We’ll see now how foci being politicized makes Magyar football ‘great’ again.

Could be tough though as I’d bet yeah maybe they can grow some
pretty good internationally competitive players but if we see how ‘education matters’ are handled Im afraid in the quest they also might have developed players who can drive frozen ropes out from 40 yards out but are dumb as a box of rocks in the main belfry.

pappp
Guest

There’s another option.

CEU could sell itself to (or affiliate itself with) another, already established university (from NY state).

It would be stupid – because there is no rational reason whatsoever to introduce the new Hungarian law other than to ban or at least to harass CEU and liberals and intellectuals – but it could be doable.

I know that in Berlin there’s a liberal arts college which effectively sold itself to Bard College. NYU has campuses from Shanghai to Abu Dhabi. In Quatar there’s an entire Education City with a number of great universities present.

wrfree
Guest

Mr. Penev..

From your eloquent piece it sure looks like you are sharp as a tack and ‘get it’. Education and learning that is.

You completely understand that ‘learning’ is freedom. Freedom to question, analyze, develop, know, uncover and consequently to understand and learn about the wide world around us and what makes us all tick. And finally that it makes you a better person where you can build a better quality of life based on the knowledge you accrue in your efforts.

For myself, I was ‘saved’ by education. It has opened doors for me that I would not have believed possible. I am glad that you cherish the freedom to learn as I do and continue to do. Sometimes I think I would rather starve and put the money to a book rather than a meal. I wouldn’t be surprised if you do that years on when you will see what education has done for you. Good luck!

Guest

Very large demonstration for the sake of CEU in Budapest right now. Watch at ATV live.

pappp
Guest

Meanwhile Orban is in Felcsút with Pista Stumpf (judge of the Constitutional Court) watching the game like all orderly men should be doing on a Sunday afternoon. Let the kids have a bit of a party in Budapest. Only fools would worry just because some urban, liberal kids got upset.

András B. Göllner
Guest

Orbán opened a can of worms by the force of his hubris. His assault on civil society will come back to haunt him. He overestimated his influence on the new American administration. The State Department, with the approval of the White House, published a highly critical press release. His initiative will accelerate the efforts of Congress, the FBI and the mass media to explore the cover his government gave to the collusion between the Trump campaign and the Russian secret service. The attack on the CEU, as Romania is showing, will endanger the Hungarian University in Romania. The Hungarian government’s positioning of “the Jewish billionaire” Soros as someone who is personally trying to destroy Christianity and the nation state by encouraging the “Muslim hordes” to overrun Europe will be shown for what it is – a mere reheating of the type of hate filled menu that thrived under Admiral Horthy’s rule, and led to the deportation and murder of 600,000 innocent Jews. Driving into the future by looking into a rearview mirror will land him, like Horthy, in a ditch.

pappp
Guest
Alas this is like saying in 1960 that communism has to collapse because it’s unsustainable. It was true, eventually, but people had to endure 30 more years. With CEU and the NGOs and Soros Orban has a clear strategy in mind (based on Russian and Israeli blueprints) and he is executing it. From Putin to Erdogan many tyrants successfully increased societal tensions, created more hatred and division and in the end won (partially or wholly rigged) elections. Why wouldn’t this work for Orban? It’s also as I mentioned great fun for him. Public executions were for a long time public entertainment, people just loved them. The anti-liberal persecutions are a modern version of those, unfortunately many people enjoy them as one can see from comments to articles. Orban figures that most people resent well-off, educated elites, urban people, people of Budapest, liberals and the worse of all is a combination of these categories (whose symbol is CEU). Orban thinks that it doesn’t matter that liberals in Budapest are upset because they wouldn’t anyway vote for Orban. As far as Orban is concerned they are only creating a tempest in a hermetically compartmentalized teapot. If and when uneducated voters in Nyíregyháza… Read more »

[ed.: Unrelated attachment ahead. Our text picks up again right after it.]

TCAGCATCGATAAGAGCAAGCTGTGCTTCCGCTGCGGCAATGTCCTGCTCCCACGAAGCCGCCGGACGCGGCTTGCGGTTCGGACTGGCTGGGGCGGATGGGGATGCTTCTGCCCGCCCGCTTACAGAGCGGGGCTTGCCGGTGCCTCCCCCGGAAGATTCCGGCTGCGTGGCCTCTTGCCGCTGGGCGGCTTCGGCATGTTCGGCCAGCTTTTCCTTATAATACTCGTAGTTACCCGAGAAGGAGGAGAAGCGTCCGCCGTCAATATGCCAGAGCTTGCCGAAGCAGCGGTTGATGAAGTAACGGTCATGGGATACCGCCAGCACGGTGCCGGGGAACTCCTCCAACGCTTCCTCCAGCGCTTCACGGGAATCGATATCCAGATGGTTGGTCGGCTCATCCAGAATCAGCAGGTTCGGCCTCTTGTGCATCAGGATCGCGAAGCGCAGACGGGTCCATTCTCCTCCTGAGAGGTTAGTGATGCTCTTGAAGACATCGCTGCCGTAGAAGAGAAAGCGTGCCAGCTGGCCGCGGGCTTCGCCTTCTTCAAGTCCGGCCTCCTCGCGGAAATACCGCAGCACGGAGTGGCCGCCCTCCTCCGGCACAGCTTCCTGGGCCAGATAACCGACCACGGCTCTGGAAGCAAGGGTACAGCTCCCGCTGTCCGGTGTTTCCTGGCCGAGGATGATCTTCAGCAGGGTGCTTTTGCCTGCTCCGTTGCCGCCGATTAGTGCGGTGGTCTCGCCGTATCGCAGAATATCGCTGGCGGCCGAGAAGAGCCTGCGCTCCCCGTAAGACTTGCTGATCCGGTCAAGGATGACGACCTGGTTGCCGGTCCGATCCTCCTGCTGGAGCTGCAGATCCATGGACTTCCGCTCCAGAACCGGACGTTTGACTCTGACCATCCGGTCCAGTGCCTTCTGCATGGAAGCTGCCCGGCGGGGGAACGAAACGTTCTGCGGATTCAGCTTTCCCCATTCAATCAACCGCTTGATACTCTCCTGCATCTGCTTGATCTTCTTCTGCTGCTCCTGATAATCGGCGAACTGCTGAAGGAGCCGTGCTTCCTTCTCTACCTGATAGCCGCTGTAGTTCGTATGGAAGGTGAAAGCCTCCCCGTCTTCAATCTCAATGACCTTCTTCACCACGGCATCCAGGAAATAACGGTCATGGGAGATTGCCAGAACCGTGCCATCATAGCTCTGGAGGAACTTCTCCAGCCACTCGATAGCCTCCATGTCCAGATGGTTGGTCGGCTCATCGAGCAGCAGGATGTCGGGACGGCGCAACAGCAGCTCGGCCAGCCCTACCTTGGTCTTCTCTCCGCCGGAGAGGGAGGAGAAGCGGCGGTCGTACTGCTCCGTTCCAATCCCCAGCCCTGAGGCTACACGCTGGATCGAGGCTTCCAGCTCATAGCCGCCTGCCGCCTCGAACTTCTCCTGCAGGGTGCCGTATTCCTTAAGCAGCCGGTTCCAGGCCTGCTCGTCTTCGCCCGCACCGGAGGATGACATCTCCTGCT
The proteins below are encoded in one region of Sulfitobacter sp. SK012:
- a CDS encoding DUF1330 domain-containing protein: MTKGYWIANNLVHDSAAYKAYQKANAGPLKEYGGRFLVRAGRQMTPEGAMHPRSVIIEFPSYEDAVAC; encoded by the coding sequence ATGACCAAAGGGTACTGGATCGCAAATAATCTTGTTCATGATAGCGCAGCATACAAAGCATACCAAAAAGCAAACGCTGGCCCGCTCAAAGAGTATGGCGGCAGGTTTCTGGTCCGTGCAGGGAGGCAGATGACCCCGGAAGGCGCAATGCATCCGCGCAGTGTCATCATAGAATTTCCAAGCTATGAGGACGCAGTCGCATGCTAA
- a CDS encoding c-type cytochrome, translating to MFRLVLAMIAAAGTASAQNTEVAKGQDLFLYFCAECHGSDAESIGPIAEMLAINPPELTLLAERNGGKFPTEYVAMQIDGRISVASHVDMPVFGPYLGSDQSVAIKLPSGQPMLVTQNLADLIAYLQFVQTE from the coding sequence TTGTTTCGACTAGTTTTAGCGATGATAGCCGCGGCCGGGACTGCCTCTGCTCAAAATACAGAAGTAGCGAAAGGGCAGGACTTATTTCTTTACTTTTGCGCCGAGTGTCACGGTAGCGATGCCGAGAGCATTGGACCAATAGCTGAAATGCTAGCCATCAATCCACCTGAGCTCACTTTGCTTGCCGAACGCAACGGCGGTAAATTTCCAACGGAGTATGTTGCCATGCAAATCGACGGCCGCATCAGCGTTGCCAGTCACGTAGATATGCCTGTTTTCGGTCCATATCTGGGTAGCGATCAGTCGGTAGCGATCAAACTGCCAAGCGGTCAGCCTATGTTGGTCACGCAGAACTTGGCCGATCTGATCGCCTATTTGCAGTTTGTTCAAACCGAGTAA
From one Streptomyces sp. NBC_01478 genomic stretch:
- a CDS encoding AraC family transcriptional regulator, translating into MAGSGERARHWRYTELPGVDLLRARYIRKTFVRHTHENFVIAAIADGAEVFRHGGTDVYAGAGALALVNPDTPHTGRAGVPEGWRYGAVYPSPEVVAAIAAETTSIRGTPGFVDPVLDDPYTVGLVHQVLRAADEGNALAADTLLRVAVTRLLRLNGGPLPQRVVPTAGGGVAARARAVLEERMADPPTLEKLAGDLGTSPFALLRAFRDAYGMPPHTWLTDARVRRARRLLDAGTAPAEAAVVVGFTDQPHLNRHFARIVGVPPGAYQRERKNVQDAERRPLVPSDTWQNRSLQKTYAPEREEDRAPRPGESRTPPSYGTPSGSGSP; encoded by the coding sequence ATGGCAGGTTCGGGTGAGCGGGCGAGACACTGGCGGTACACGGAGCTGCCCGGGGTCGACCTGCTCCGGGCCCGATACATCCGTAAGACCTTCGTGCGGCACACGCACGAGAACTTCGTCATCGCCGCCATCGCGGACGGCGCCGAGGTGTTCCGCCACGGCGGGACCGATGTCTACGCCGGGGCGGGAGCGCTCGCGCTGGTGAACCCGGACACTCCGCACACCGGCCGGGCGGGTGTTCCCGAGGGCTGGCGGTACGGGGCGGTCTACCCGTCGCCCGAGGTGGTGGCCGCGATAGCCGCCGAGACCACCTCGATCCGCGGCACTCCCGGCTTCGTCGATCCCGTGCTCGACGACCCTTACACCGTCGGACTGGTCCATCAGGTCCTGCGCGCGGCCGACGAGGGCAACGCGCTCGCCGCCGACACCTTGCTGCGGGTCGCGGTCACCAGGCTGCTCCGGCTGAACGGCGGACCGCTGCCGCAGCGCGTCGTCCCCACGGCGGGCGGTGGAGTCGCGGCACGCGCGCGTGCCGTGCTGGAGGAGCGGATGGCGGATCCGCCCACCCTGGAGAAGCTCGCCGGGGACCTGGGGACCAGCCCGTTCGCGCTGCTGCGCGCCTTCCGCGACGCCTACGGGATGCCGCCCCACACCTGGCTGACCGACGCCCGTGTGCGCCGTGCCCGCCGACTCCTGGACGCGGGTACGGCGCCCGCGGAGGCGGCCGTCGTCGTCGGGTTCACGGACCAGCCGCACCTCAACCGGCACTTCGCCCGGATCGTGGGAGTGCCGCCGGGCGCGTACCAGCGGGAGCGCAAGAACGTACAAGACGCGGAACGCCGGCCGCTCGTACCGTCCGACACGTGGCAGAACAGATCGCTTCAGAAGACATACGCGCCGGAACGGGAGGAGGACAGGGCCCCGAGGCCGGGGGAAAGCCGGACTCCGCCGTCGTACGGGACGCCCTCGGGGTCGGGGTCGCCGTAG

wrfree
Guest

Re: ‘uneducated voters in Nyiregyhaza or Szombathely’

And that reality is why I would suggest that a leader has evidently lost the plot when it comes to life, liberty and the pursuit of happiness in the Magyar community. The fight over CEU indeed shows how inimical a ‘democratic’ leader can be towards providing for the greater good. The thinking process does not compute.

It seems ok obviously for the political elite to be educated in the arts, literature and the sciences but the attitude appears to be different when it comes to the governed where some certainly know that value of education. But they seem to succeed in spite of actions to the contrary by their government. And they are the wise ones who understand how any kind of chains and fetters can destroy paths to better future. For them and their country.

petofi
Guest

Someone had the good sense at TCM to put Sinatra’s ‘The Manchurian Candidate’ on tv. Amazing how prescient it appears now.

Also, in light of ‘active measures’ perhaps the Americans should revisit the McCarthy documents…of the ’50s.

wrfree
Guest

petofi..
I should get that one for the vaults.
Tonight i just may watch ‘Alice in Wonderland’.
Just to get an idea of what it’s to go down a rabbit hole. Things are all over the place. And things are not what they seem.

András B. Göllner
Guest

wrfree

“things are not what they seem” Now, that’s a great revelation ! Apologies, wrfree, it’s Monday, the first day of the rest of my life, I want to be sure, I don’t bump into my mirror 🙂

András B. Göllner
Guest

Especialy, Petőfi, because, the spiritual father of McCarhyism, Roy Cohen, is also the moving force of Donald Trump’s campaign strategy, and the idol of Arthur J. Finkelstein, Orbán’s and Trump’s strategic advisor. It’s a small world. No ?